HABITS OF SALMON.
[To THE EDITOR OF THE "13PBOTATOB."] Sra,—In your review in the Spectator of June 18th of Mr. Malloch's interesting book you remark of salmon that run in winter and spring to spawn in the following November that did they not start so early frosts and floods and low water might often " prevent them from reaching the head-waters in time." The salmon has been well called the enigma of the sea, and when we find it entering the rivers, apparently for the sole purpose of spawning there, and yet perversely doing so some twelve months before there is the slightest necessity for it, and thus subjecting itself to a long period of gratuitous suffering and privation, one is not surprised at coming across some rather forced explanations of so extraordinary a phenomenon. But the long-distance explanation will not do, I fear. In every salmon-river of these islands we have back- enders, as they are called,—salmon, that is, which wisely remain in the sea till well advanced in pregnancy, and which then, ascending in October or November, push on easily to the very remotest head-waters, where they spawn a month or two later alongside of the poor outworn springers who have dawdled a whole year at least over their journey. Why the early fish do not follow their good example is so far a riddle to which no one has yet found the key. Will you permit me, however, to point out. Sir, that it is to this very same dementia, if I may so call it, on the part of this fish that we actually know there is such a fish at all as the salmon ? Indeed, one might go farther, and say it is to this we owe the very existence of salmon in our rivers, for were it not for it salmon were but vermin, which we should probably have taken steps to exterminate altogether before now. The laackender is a fish useless for purposes of sport, and much worse than useless for table. The early spring salmon, on the other hand, alike for sport or culinary excellence, is the supreme fish of the world. Some ichthyologists think the early migra- tion indicates a stage of arrested development which will one day give way. One hopes the day is far distant, for should it occur the salmon would at once become a memory and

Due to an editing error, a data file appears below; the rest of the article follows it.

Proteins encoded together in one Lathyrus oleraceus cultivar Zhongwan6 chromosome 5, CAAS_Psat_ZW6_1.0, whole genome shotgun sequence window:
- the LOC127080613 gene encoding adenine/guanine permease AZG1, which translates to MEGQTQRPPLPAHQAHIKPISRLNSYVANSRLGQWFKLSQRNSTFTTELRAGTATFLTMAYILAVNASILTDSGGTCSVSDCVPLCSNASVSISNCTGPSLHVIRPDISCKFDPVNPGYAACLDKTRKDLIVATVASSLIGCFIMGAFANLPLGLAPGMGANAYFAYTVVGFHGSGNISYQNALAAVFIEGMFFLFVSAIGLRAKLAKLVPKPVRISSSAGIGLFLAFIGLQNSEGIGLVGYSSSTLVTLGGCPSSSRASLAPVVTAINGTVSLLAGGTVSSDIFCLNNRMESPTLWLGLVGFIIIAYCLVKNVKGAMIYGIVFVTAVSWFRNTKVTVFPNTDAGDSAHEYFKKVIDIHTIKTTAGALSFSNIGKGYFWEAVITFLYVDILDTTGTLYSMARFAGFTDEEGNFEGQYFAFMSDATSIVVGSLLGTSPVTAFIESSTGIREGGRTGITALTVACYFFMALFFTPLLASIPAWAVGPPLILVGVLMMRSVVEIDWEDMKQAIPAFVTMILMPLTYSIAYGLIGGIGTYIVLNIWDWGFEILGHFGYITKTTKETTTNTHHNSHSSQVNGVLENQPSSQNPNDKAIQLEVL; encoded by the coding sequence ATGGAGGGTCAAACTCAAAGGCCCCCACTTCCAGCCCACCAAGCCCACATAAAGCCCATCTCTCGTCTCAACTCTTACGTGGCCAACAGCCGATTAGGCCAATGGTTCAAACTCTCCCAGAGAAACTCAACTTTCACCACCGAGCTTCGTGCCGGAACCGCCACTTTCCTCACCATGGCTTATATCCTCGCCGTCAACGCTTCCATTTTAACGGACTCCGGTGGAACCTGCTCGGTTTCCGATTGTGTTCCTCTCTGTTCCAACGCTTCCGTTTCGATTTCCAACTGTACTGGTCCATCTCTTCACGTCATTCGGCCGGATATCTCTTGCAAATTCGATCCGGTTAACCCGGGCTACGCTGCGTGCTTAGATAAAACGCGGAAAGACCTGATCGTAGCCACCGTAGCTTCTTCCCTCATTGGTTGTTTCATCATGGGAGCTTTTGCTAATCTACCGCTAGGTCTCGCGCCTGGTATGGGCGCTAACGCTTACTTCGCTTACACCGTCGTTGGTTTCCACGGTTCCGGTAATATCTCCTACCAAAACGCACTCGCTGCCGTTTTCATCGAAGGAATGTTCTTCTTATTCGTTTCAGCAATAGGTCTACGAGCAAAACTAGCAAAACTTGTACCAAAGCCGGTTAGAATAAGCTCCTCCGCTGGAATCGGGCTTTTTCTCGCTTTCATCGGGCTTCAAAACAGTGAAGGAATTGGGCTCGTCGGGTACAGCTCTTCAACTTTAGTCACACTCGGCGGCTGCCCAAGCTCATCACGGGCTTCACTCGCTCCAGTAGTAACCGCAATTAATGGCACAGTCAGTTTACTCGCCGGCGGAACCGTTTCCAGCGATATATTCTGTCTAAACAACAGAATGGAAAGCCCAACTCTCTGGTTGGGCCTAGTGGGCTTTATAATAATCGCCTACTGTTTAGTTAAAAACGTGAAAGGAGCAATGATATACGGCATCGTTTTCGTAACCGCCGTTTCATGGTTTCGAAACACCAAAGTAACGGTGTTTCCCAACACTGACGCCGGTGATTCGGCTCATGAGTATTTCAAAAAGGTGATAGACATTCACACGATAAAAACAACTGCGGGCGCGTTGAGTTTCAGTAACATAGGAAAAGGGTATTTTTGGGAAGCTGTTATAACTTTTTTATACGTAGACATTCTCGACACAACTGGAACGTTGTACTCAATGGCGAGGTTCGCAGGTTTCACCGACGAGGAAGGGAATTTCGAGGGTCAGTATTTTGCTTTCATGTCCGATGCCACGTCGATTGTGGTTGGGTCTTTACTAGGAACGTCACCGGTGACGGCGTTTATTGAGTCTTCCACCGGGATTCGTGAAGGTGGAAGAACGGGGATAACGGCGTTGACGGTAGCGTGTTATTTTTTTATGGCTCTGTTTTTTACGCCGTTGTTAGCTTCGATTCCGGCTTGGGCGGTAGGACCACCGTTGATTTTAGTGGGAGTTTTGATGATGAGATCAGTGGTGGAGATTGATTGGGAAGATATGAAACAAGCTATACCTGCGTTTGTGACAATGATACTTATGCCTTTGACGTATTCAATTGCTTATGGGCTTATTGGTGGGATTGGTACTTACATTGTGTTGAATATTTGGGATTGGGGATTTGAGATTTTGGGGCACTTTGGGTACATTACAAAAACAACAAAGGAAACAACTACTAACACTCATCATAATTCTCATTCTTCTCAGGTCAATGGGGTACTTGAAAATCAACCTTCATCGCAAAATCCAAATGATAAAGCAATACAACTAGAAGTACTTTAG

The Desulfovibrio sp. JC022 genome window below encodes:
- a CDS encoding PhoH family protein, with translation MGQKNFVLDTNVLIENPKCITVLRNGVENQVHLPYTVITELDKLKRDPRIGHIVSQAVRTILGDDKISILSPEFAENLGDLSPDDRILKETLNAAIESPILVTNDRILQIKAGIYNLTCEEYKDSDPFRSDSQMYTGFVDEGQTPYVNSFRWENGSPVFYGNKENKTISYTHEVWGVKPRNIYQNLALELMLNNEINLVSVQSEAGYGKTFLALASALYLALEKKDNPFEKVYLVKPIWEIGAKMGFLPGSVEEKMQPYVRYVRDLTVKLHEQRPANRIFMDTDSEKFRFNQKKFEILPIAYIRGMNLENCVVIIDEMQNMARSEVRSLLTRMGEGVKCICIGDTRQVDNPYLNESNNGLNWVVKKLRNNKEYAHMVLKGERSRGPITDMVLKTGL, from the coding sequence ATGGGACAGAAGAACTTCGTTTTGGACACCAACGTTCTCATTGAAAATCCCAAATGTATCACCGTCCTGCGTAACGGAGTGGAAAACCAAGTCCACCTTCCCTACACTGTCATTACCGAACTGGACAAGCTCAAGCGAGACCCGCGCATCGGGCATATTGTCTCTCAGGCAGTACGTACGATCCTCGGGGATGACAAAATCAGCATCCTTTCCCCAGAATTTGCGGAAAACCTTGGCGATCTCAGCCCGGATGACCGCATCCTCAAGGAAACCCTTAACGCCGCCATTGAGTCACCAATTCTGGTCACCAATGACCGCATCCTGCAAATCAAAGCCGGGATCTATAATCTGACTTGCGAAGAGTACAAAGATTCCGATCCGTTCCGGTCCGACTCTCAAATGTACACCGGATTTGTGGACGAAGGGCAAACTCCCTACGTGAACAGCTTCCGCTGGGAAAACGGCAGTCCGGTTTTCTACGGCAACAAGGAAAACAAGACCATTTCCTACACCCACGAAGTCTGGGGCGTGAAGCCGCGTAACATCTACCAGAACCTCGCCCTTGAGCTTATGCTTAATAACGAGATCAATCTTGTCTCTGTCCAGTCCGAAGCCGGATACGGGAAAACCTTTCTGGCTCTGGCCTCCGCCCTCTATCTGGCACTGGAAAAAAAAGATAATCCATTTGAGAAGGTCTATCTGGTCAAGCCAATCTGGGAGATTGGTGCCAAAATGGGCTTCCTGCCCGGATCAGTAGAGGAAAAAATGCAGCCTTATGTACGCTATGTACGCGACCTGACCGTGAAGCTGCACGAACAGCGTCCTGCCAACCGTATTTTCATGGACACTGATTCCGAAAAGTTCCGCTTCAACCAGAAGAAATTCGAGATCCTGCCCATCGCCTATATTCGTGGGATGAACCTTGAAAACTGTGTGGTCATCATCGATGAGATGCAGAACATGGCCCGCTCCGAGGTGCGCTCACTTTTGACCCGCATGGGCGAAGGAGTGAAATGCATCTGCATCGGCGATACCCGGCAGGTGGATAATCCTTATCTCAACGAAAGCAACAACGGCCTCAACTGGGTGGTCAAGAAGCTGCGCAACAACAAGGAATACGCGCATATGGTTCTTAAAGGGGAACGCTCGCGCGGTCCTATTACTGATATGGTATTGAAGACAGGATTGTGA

tradition only.—I am, Sir, &c., W. FLETCHER.